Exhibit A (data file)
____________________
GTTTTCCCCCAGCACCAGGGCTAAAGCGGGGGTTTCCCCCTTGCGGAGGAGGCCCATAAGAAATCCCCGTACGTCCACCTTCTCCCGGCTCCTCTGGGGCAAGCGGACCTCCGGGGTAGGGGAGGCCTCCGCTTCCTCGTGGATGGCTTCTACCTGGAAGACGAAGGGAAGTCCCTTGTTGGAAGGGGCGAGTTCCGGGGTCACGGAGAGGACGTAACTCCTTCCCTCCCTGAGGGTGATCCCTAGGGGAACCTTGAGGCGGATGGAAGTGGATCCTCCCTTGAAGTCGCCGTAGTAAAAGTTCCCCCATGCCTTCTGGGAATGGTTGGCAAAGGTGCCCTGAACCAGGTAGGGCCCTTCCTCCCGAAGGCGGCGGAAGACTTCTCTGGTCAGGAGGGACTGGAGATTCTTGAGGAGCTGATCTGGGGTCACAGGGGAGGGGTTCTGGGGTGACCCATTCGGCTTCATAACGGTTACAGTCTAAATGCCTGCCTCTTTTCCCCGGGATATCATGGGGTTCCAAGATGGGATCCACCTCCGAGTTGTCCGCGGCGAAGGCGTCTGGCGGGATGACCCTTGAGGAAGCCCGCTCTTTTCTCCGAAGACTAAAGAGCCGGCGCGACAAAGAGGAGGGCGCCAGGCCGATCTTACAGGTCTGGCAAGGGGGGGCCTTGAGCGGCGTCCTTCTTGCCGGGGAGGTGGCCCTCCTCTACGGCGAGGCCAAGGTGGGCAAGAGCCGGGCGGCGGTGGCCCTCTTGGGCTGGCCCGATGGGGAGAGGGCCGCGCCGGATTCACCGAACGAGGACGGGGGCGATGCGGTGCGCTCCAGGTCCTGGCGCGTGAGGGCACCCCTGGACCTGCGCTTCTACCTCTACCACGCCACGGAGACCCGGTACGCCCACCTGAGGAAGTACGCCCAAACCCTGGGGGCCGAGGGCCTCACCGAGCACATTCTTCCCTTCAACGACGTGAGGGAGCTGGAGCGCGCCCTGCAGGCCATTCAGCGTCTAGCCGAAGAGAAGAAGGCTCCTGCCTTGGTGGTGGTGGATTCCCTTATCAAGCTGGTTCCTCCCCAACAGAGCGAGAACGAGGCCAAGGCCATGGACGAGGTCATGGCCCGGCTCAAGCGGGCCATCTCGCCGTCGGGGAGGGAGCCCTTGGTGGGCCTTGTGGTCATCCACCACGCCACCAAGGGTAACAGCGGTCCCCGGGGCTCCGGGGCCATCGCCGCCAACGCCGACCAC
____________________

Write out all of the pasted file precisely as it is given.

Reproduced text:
GTTTTCCCCCAGCACCAGGGCTAAAGCGGGGGTTTCCCCCTTGCGGAGGAGGCCCATAAGAAATCCCCGTACGTCCACCTTCTCCCGGCTCCTCTGGGGCAAGCGGACCTCCGGGGTAGGGGAGGCCTCCGCTTCCTCGTGGATGGCTTCTACCTGGAAGACGAAGGGAAGTCCCTTGTTGGAAGGGGCGAGTTCCGGGGTCACGGAGAGGACGTAACTCCTTCCCTCCCTGAGGGTGATCCCTAGGGGAACCTTGAGGCGGATGGAAGTGGATCCTCCCTTGAAGTCGCCGTAGTAAAAGTTCCCCCATGCCTTCTGGGAATGGTTGGCAAAGGTGCCCTGAACCAGGTAGGGCCCTTCCTCCCGAAGGCGGCGGAAGACTTCTCTGGTCAGGAGGGACTGGAGATTCTTGAGGAGCTGATCTGGGGTCACAGGGGAGGGGTTCTGGGGTGACCCATTCGGCTTCATAACGGTTACAGTCTAAATGCCTGCCTCTTTTCCCCGGGATATCATGGGGTTCCAAGATGGGATCCACCTCCGAGTTGTCCGCGGCGAAGGCGTCTGGCGGGATGACCCTTGAGGAAGCCCGCTCTTTTCTCCGAAGACTAAAGAGCCGGCGCGACAAAGAGGAGGGCGCCAGGCCGATCTTACAGGTCTGGCAAGGGGGGGCCTTGAGCGGCGTCCTTCTTGCCGGGGAGGTGGCCCTCCTCTACGGCGAGGCCAAGGTGGGCAAGAGCCGGGCGGCGGTGGCCCTCTTGGGCTGGCCCGATGGGGAGAGGGCCGCGCCGGATTCACCGAACGAGGACGGGGGCGATGCGGTGCGCTCCAGGTCCTGGCGCGTGAGGGCACCCCTGGACCTGCGCTTCTACCTCTACCACGCCACGGAGACCCGGTACGCCCACCTGAGGAAGTACGCCCAAACCCTGGGGGCCGAGGGCCTCACCGAGCACATTCTTCCCTTCAACGACGTGAGGGAGCTGGAGCGCGCCCTGCAGGCCATTCAGCGTCTAGCCGAAGAGAAGAAGGCTCCTGCCTTGGTGGTGGTGGATTCCCTTATCAAGCTGGTTCCTCCCCAACAGAGCGAGAACGAGGCCAAGGCCATGGACGAGGTCATGGCCCGGCTCAAGCGGGCCATCTCGCCGTCGGGGAGGGAGCCCTTGGTGGGCCTTGTGGTCATCCACCACGCCACCAAGGGTAACAGCGGTCCCCGGGGCTCCGGGGCCATCGCCGCCAACGCCGACCAC